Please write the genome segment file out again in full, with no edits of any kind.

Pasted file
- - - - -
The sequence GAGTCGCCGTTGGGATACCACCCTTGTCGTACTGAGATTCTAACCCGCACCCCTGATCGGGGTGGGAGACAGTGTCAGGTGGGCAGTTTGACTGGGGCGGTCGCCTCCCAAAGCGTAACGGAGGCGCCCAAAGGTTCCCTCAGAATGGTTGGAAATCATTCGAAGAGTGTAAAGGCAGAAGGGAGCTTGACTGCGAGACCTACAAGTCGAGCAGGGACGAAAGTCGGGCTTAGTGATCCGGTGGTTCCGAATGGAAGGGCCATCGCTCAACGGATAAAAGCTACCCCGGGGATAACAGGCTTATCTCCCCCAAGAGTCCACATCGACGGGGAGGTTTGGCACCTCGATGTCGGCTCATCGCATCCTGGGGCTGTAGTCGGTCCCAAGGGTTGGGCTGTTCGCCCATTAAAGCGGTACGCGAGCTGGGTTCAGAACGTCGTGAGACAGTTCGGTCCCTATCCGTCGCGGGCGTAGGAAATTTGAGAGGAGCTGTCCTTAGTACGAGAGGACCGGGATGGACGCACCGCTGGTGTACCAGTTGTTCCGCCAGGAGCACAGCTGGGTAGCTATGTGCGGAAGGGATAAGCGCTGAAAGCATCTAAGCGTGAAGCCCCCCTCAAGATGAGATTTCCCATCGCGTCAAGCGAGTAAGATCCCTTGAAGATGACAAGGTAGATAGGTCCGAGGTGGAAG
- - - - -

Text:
The sequence GAGTCGCCGTTGGGATACCACCCTTGTCGTACTGAGATTCTAACCCGCACCCCTGATCGGGGTGGGAGACAGTGTCAGGTGGGCAGTTTGACTGGGGCGGTCGCCTCCCAAAGCGTAACGGAGGCGCCCAAAGGTTCCCTCAGAATGGTTGGAAATCATTCGAAGAGTGTAAAGGCAGAAGGGAGCTTGACTGCGAGACCTACAAGTCGAGCAGGGACGAAAGTCGGGCTTAGTGATCCGGTGGTTCCGAATGGAAGGGCCATCGCTCAACGGATAAAAGCTACCCCGGGGATAACAGGCTTATCTCCCCCAAGAGTCCACATCGACGGGGAGGTTTGGCACCTCGATGTCGGCTCATCGCATCCTGGGGCTGTAGTCGGTCCCAAGGGTTGGGCTGTTCGCCCATTAAAGCGGTACGCGAGCTGGGTTCAGAACGTCGTGAGACAGTTCGGTCCCTATCCGTCGCGGGCGTAGGAAATTTGAGAGGAGCTGTCCTTAGTACGAGAGGACCGGGATGGACGCACCGCTGGTGTACCAGTTGTTCCGCCAGGAGCACAGCTGGGTAGCTATGTGCGGAAGGGATAAGCGCTGAAAGCATCTAAGCGTGAAGCCCCCCTCAAGATGAGATTTCCCATCGCGTCAAGCGAGTAAGATCCCTTGAAGATGACAAGGTAGATAGGTCCGAGGTGGAAG